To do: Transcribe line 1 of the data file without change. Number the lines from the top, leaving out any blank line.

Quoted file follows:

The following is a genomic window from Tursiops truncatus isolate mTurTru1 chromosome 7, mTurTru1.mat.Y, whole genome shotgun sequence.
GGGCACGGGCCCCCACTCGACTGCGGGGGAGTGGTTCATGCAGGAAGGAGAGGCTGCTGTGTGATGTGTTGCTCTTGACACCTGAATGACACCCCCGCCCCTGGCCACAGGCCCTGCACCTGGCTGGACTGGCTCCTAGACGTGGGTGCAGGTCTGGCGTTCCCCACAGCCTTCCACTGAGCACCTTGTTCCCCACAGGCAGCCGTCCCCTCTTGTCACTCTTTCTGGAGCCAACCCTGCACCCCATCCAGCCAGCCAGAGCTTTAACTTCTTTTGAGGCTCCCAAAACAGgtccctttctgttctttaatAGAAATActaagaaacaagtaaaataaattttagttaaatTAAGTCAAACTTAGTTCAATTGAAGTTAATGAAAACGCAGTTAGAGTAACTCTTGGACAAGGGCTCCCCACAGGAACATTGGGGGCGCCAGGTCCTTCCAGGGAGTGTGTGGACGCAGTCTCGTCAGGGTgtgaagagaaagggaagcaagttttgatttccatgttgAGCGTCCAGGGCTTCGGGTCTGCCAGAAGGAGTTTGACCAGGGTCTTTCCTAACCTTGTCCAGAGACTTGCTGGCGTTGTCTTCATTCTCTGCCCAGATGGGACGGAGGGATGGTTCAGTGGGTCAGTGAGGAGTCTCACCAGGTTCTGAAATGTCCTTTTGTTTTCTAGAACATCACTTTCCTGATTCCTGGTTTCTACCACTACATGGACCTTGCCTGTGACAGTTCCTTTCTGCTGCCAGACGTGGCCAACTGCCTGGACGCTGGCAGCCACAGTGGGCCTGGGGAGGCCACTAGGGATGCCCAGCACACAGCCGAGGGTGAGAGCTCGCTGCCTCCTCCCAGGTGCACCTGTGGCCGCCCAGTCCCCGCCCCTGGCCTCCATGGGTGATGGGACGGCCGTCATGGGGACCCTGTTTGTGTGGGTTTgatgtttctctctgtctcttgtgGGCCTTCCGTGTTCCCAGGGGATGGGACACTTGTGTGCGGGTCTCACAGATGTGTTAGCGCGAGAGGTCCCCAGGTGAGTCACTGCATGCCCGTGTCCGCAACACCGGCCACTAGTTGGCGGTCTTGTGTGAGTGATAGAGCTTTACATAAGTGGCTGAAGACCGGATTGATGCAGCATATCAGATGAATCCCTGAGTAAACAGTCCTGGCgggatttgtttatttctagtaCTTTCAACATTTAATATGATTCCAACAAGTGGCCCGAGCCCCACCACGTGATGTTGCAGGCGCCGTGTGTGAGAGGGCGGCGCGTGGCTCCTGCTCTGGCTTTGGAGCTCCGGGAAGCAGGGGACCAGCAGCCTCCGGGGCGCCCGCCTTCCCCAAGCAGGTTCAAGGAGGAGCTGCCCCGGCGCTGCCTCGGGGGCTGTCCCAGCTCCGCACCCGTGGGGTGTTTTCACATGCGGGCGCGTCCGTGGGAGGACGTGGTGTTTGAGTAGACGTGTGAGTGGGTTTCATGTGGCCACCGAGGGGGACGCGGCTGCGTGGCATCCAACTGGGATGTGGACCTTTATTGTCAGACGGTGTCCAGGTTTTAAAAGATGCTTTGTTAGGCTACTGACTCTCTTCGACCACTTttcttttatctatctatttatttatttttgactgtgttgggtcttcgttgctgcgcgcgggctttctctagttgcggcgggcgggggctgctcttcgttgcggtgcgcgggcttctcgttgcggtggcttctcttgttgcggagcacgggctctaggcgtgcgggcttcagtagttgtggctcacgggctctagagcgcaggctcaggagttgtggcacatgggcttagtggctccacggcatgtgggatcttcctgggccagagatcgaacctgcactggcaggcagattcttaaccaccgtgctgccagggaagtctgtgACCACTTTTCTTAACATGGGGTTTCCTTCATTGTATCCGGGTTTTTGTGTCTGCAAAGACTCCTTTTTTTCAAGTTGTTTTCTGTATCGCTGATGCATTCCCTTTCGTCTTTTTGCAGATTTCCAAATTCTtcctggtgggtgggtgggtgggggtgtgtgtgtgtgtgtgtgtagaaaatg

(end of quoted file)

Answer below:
The following is a genomic window from Tursiops truncatus isolate mTurTru1 chromosome 7, mTurTru1.mat.Y, whole genome shotgun sequence.